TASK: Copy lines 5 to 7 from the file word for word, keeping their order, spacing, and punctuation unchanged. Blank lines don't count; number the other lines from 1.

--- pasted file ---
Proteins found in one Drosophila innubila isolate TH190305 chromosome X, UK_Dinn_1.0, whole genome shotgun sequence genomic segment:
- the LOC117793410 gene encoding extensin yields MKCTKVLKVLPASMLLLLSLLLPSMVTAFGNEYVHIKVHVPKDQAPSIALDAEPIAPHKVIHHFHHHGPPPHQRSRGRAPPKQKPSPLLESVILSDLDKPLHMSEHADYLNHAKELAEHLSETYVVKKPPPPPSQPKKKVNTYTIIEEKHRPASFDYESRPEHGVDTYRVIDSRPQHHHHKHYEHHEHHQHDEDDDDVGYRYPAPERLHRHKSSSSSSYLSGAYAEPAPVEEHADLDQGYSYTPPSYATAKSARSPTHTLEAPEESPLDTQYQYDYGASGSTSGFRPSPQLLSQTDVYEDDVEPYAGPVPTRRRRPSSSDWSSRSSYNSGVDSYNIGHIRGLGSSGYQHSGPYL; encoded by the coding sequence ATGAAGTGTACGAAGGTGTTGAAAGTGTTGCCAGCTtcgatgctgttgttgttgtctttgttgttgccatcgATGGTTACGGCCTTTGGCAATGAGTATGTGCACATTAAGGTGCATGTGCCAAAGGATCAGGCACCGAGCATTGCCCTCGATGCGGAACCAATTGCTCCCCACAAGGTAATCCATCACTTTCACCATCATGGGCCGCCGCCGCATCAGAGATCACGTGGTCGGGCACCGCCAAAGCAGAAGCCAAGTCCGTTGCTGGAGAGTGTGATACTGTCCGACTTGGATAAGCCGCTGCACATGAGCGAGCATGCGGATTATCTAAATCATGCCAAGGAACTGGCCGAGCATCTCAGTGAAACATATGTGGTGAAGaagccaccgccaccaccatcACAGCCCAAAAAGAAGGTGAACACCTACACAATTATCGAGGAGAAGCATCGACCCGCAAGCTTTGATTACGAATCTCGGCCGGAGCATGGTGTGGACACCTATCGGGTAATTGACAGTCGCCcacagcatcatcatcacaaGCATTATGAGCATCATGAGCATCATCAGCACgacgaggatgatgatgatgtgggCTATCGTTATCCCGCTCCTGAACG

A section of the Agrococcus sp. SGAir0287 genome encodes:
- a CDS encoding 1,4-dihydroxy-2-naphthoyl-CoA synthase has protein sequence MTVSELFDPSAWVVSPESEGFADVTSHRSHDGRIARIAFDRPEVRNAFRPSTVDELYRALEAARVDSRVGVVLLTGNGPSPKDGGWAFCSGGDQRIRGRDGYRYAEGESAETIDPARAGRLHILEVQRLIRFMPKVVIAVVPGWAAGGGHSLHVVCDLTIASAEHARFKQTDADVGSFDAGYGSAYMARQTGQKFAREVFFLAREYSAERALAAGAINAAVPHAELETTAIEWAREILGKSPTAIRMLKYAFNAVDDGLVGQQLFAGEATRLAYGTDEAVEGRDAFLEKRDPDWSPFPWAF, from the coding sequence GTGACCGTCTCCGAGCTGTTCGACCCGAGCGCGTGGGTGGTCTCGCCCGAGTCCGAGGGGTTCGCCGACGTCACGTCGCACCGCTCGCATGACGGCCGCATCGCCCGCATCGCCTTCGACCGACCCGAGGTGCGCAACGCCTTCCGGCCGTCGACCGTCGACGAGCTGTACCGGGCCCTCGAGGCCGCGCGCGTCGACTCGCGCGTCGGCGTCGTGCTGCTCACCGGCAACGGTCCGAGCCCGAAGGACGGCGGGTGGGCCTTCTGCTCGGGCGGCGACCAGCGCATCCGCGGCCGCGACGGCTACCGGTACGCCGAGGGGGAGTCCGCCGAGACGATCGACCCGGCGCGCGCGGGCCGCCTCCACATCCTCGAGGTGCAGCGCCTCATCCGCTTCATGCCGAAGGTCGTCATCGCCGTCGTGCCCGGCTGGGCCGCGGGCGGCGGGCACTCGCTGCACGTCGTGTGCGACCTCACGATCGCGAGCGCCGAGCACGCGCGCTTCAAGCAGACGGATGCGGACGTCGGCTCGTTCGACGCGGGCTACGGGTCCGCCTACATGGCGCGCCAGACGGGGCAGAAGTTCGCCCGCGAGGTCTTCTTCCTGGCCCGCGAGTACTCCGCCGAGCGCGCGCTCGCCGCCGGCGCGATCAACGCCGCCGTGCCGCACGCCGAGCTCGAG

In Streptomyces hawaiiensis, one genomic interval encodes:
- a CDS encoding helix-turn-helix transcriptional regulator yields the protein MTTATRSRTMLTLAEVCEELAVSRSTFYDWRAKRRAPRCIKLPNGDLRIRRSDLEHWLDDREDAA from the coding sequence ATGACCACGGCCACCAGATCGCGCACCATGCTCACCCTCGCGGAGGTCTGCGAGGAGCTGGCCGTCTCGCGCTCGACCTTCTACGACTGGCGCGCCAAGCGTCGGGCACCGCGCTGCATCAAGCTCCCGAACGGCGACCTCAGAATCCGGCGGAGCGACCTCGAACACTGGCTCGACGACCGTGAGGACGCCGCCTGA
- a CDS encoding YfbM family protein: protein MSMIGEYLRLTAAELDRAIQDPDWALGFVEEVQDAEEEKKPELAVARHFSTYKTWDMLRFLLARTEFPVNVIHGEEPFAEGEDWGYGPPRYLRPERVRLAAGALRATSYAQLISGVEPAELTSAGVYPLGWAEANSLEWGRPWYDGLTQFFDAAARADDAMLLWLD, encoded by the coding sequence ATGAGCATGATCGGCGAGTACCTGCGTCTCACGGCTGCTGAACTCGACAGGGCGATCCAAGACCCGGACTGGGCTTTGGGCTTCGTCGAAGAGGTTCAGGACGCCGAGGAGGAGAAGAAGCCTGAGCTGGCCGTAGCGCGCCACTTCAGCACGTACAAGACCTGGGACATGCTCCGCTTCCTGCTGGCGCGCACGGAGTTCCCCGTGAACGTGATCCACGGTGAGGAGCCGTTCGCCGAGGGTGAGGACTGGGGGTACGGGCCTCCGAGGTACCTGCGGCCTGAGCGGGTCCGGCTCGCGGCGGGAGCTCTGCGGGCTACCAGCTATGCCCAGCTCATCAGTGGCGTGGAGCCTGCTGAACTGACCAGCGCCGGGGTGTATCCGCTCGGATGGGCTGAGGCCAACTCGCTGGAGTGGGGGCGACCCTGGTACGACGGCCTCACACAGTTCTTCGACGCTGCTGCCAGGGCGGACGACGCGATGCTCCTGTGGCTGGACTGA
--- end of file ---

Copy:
In Streptomyces hawaiiensis, one genomic interval encodes:
- a CDS encoding helix-turn-helix transcriptional regulator yields the protein MTTATRSRTMLTLAEVCEELAVSRSTFYDWRAKRRAPRCIKLPNGDLRIRRSDLEHWLDDREDAA from the coding sequence ATGACCACGGCCACCAGATCGCGCACCATGCTCACCCTCGCGGAGGTCTGCGAGGAGCTGGCCGTCTCGCGCTCGACCTTCTACGACTGGCGCGCCAAGCGTCGGGCACCGCGCTGCATCAAGCTCCCGAACGGCGACCTCAGAATCCGGCGGAGCGACCTCGAACACTGGCTCGACGACCGTGAGGACGCCGCCTGA
- a CDS encoding YfbM family protein: protein MSMIGEYLRLTAAELDRAIQDPDWALGFVEEVQDAEEEKKPELAVARHFSTYKTWDMLRFLLARTEFPVNVIHGEEPFAEGEDWGYGPPRYLRPERVRLAAGALRATSYAQLISGVEPAELTSAGVYPLGWAEANSLEWGRPWYDGLTQFFDAAARADDAMLLWLD, encoded by the coding sequence ATGAGCATGATCGGCGAGTACCTGCGTCTCACGGCTGCTGAACTCGACAGGGCGATCCAAGACCCGGACTGGGCTTTGGGCTTCGTCGAAGAGGTTCAGGACGCCGAGGAGGAGAAGAAGCCTGAGCTGGCCGTAGCGCGCCACTTCAGCACGTACAAGACCTGGGACATGCTCCGCTTCCTGCTGGCGCGCACGGAGTTCCCCGTGAACGTGATCCACGGTGAGGAGCCGTTCGCCGAGGGTGAGGACTGGGGGTACGGGCCTCCGAGGTACCTGCGGCCTGAGCGGGTCCGGCTCGCGGCGGGAGCTCTGCGGGCTACCAGCTATGCCCAGCTCATCAGTGGCGTGGAGCCTGCTGAACTGACCAGCGCCGGGGTGTATCCGCTCGGATGGGCTGAGGCCAACTCGCTGGAGTGGGGGCGACCCTGGTACGACGGCCTCACACAGTTCTTCGACGCTGCTGCCAGGGCGGACGACGCGATGCTCCTGTGGCTGGACTGA